New research suggests that there are a variety of ways to help our children get ready for school and beyond.

A bunch of business bigwigs were in town this week for a host of regular talkfests. That’s not unusual for Canberra, of course, but the headline events were not the main subject of discussion.

It will be some years before the ABC attempts a Killing Season-style job on the current administration but even at this proximity there is an unmistakable sense that we are witnessing an inflection point in the life of Tony Abbott's Government.

National security is an issue that needs bipartisanship and, so far, as the new threat of Islamic extremism spreads its tentacles from the Middle East to Western countries, including Australia, the coalition and Labor have found common ground in the national interest.

When he stood at the Burswood golf course in June 2011 to announce his Government would commit to a new 60,000-seat stadium on the back nine, Colin Barnett said the stadium would cost $700 million and the public transport would cost $300 million.

Tony Abbott doesn’t support gay marriage but he wants indigenous recognition in the Constitution. As it stands now, the Prime Minister will not get his preference on either issue.

Colin Barnett told Nova FM on Tuesday that Budget estimates, which have occupied the Legislative Assembly this week, is his “most boring day of the year”.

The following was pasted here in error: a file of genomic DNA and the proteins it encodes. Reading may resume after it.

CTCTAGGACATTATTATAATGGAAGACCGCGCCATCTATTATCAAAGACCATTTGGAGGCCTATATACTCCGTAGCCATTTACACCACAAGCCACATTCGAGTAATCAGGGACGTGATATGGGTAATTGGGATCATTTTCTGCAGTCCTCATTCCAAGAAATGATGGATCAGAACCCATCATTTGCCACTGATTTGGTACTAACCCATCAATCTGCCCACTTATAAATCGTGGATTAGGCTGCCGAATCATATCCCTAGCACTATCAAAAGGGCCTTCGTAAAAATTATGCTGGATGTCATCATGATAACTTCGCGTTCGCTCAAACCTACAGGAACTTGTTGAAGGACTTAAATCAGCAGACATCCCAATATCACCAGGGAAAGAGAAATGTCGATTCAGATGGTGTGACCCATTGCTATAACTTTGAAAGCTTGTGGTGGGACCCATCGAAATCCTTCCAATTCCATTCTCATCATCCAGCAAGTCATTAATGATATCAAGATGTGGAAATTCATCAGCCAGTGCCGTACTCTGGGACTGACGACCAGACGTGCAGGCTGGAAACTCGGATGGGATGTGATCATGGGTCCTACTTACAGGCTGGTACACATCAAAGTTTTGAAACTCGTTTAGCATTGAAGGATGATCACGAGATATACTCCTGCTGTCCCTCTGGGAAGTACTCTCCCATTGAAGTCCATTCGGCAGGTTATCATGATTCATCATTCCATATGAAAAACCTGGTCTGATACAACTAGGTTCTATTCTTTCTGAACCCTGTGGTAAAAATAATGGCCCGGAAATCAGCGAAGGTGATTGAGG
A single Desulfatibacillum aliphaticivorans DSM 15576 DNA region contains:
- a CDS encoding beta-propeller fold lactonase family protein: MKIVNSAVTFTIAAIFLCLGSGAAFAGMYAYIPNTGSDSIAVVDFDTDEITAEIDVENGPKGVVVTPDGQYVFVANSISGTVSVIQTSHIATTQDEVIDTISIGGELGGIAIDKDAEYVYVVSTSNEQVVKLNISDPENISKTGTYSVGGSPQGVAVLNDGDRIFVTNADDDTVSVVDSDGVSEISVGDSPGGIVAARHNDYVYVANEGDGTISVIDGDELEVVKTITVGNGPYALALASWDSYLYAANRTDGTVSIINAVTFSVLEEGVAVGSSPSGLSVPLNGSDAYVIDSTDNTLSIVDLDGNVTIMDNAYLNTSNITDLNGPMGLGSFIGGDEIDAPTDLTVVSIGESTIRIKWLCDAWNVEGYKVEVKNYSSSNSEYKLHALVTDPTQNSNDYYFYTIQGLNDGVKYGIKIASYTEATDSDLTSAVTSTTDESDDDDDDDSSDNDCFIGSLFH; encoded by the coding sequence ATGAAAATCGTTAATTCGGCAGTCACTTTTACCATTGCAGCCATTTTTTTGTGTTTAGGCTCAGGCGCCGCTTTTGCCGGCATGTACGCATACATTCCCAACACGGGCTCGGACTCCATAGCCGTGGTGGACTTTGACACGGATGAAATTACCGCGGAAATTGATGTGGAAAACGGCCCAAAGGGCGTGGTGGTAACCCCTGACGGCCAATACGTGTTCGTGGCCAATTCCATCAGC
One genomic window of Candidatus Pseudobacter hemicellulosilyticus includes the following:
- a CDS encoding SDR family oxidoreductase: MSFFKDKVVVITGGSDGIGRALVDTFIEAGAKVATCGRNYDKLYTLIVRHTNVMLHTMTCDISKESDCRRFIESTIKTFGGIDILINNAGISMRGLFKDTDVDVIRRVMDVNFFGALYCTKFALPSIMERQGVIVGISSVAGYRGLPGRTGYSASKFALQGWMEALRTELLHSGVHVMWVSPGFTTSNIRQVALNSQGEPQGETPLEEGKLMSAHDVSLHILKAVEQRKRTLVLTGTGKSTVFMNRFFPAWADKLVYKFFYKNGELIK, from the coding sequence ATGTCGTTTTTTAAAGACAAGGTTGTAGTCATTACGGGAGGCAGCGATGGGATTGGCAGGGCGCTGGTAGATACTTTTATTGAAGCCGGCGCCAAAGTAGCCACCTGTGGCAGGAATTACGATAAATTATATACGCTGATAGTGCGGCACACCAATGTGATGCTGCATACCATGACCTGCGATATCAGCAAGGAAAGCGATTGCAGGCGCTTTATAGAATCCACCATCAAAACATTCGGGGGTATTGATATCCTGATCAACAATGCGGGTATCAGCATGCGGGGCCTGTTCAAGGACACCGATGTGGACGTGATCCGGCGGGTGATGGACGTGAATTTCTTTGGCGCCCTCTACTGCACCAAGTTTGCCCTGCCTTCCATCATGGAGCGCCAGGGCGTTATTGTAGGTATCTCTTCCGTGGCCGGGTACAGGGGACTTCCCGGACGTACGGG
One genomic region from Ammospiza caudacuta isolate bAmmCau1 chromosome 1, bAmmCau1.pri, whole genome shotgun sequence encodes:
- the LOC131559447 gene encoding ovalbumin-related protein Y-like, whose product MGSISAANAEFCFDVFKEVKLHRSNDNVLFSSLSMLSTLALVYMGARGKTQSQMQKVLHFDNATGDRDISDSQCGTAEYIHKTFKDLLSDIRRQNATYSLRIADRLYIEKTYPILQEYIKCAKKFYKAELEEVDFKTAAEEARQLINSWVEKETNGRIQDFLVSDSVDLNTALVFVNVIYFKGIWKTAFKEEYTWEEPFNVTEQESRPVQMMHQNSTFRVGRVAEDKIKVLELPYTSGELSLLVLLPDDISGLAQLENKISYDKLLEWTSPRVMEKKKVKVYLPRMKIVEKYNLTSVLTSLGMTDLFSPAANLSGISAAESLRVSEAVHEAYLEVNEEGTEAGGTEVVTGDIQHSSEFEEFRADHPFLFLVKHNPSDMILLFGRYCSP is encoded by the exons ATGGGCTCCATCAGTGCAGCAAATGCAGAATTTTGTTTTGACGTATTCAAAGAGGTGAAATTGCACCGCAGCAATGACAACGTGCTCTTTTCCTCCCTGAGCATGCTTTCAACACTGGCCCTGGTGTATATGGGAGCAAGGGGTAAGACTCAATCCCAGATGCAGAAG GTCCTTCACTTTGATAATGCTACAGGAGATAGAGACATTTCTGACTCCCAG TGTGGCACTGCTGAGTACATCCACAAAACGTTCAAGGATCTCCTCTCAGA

In death, there is a tendency to either deify or demonise a person. But Alan Bond, an archetypal larger than life figure, was far too complex to be categorised like that. He was a man who brought great pride to WA with the America’s Cup victory.

Liberal backbencher Craig Laundy, who won the marginal Sydney seat of Reid from Labor in 2013, this week started making videos he’s promoting as “spin-free”.

Bondy. There aren’t many people who are instantly recognisable by one name but it is testament to the extraordinary life that Alan Bond lived that all these years later there is no consensus about whether he was more hero than villain.

Treason is not a word often bandied about in modern Australian politics. Neither is the wisdom of 16th century humanist Thomas More.

Twenty three hours before his resignation from Labor’s frontbench was announced by press release yesterday, Ken Travers was on the phone doing what he typically does — brimming with enthusiasm and pitching a story idea that was heavy on policy detail.

When the Barnett Government released its new metropolitan planning framework for Perth and Peel a month ago, it detailed a range of lofty goals for the future of our city as its population approaches 3.5 million people.

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